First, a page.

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Bumpy Roads

I’ve got another great guest post for you today. Rev. Isaac Varner is one of my Arizona clergy friends (I sure do miss those guys!) and he just returned from a trip to Indonesia with Church World Service. I asked him to share a reflection on that experience, and here’s what he delivered.

3A voice cries out: “In the wilderness prepare the way of the Lord, make straight in the desert a highway for our God. 4Every valley shall be lifted up, and every mountain and hill be made low; the uneven ground shall become level, and the rough places a plain. 5Then the glory of the Lord shall be revealed, and all people shall see it together…” –Isaiah 40

Travel tip: If you find yourself in Indonesia needing to travel somewhere, do not attempt to drive yourself. Hire a local; someone familiar with the roads, the traffic laws, and more importantly, the unwritten traffic code.

I was blessed to be part of a delegation that traveled to Indonesia to see the efforts of Church World Service (CWS) in that country. Our denomination partners with CWS to extend Christ’s love and compassion to the entire world. While CWS does provide emergency relief to those in need, in Indonesia we witnessed some of their long-term projects and development work.

In order to get to some of these communities where life-changing work is in progress, we had to drive long distances. Many of the roads we traveled were just wide enough that two vehicles could pass each other.  Barely. Then consider these roads took us up into the mountains, with all the blind curves that entails. While a few guardrails did exist, the majority of the time when looking out my window I could see straight down the mountain. Granted, we would hit lots of trees on the way down… Oh, and it was also raining the day we went up the mountain. Fun.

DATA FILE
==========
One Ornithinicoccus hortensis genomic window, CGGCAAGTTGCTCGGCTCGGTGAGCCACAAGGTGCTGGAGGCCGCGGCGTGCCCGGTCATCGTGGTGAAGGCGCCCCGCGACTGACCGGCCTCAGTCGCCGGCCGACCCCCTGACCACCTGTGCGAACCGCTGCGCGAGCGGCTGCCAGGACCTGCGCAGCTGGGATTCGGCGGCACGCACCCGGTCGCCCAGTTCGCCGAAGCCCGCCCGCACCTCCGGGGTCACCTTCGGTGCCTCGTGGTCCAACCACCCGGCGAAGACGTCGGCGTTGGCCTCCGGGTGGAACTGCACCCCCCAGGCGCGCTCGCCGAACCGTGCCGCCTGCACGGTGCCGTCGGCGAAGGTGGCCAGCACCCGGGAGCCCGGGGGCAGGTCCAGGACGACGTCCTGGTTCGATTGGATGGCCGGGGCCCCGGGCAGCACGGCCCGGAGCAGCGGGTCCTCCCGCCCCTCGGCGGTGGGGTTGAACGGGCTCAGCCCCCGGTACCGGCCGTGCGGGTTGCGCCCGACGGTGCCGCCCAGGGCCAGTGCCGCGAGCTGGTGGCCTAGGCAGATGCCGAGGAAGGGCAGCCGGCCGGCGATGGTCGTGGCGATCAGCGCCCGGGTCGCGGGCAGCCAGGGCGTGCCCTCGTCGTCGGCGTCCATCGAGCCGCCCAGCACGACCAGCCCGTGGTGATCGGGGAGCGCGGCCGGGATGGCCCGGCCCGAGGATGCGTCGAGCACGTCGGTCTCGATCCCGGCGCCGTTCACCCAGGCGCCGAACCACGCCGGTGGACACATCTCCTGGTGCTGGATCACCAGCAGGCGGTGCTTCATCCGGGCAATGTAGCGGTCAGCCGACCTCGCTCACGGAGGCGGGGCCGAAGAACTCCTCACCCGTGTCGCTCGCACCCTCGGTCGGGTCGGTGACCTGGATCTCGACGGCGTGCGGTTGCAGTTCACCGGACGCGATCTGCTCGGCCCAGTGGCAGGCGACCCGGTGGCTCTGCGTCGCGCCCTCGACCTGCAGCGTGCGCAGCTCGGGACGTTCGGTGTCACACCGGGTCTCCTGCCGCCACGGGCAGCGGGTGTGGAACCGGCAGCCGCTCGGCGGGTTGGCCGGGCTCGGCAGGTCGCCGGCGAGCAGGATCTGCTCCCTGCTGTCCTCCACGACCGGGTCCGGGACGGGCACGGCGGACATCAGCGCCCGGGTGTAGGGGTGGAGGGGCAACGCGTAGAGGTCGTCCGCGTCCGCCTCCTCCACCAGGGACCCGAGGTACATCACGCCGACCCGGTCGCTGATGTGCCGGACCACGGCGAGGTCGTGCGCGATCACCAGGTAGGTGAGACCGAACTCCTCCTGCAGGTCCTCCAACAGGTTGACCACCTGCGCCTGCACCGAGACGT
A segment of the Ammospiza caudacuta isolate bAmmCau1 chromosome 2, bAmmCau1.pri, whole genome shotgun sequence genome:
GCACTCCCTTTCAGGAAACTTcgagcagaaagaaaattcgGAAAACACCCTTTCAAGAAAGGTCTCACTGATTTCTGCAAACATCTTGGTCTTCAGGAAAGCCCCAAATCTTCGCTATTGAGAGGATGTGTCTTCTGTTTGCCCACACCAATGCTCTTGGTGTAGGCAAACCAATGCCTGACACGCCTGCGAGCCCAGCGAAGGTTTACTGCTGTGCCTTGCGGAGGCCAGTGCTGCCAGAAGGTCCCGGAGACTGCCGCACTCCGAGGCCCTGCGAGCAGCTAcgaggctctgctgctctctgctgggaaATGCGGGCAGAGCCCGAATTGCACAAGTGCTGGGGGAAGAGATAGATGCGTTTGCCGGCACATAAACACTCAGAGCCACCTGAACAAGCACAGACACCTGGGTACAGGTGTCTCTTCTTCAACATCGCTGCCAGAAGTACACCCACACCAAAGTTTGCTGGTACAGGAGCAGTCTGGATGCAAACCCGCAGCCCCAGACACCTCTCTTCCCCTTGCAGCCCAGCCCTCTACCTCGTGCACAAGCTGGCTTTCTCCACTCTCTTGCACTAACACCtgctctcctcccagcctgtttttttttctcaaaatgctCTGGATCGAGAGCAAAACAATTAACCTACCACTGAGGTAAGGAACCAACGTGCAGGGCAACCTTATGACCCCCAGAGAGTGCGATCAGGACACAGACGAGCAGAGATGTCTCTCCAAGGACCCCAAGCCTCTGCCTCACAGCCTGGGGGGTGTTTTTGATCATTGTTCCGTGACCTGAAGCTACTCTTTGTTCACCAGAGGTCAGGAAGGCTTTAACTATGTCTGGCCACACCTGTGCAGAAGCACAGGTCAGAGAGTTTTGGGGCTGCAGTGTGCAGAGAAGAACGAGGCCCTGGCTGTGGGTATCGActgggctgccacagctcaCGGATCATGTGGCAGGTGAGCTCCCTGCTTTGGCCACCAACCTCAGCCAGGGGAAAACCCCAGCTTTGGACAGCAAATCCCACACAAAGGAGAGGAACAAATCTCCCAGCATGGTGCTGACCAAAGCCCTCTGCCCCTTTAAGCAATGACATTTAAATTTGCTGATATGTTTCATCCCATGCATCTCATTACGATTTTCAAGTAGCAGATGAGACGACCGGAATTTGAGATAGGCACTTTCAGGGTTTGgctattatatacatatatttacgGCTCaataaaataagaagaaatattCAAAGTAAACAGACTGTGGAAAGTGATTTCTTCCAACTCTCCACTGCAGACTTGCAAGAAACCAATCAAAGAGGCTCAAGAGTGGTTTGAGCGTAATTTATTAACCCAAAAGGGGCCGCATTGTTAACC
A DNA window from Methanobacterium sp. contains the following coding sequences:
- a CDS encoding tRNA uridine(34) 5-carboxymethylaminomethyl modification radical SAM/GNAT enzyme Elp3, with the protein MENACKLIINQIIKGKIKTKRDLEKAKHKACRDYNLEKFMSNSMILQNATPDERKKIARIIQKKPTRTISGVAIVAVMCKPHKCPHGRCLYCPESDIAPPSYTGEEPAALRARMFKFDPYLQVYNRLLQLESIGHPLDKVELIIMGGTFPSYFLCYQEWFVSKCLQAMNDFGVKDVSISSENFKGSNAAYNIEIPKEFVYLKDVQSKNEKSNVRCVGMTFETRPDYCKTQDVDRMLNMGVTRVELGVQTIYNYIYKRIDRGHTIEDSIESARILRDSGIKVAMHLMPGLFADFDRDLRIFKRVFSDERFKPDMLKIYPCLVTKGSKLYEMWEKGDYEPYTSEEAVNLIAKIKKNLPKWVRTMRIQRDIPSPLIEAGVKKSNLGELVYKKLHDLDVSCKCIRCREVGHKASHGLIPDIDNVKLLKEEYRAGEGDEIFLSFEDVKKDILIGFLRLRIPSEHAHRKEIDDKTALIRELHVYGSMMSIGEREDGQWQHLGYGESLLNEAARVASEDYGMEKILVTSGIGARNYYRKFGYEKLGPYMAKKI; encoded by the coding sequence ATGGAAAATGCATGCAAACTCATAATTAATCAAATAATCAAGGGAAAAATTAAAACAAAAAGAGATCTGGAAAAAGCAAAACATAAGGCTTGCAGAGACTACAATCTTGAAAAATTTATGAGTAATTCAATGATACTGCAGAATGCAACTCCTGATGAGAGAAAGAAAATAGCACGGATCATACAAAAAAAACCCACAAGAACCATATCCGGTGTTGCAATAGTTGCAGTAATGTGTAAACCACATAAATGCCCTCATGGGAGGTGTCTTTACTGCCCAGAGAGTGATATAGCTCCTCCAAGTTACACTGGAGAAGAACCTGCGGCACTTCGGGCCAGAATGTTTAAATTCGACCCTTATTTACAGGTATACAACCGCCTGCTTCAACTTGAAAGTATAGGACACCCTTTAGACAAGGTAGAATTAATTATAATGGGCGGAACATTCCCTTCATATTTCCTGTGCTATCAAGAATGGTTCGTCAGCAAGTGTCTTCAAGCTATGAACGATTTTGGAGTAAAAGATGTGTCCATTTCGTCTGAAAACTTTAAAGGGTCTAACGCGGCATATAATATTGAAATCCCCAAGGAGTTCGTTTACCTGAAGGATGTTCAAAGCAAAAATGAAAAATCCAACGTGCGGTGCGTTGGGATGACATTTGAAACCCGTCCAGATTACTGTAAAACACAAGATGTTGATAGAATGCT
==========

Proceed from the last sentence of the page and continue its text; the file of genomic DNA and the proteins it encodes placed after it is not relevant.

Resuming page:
Moreover, though traffic laws and regulations exist in Indonesia, they are more widely seen as suggestions. Like, those lines on the road probably indicate where you should drive, but hey, it’s not set in stone or anything. Hence, the importance of local, knowledgeable drivers. They are aware of the unwritten codes of the road, like the importance of honking your horn.

You beep to let the car in front of you know you’re passing them, whether they like it or not. You beep to let that car know you are unhappy with their speed, or paint job, or attitude. You beep as you go around corners, hopefully averting disaster if everyone stays in the lines. Or you beep in rhythem along with Christmas carols, as one driver did. These drivers know the vernacular of the road.

Our capable drivers could also read the road like Braille. The government of Indonesia has made herculean efforts to connect the country by roadways, which is a tall order considering the mountainous and remote terrain. The tropical climate leads to constant drainage problems, that in turn causes potholes or even washed out sections. Professional drivers know the warning signs of these sections, are aware of the capabilities of their vehicle, and keep in mind their cargo, especially delicate and whiny Americans. I think all of the drivers we had the pleasure of riding with excelled at this task.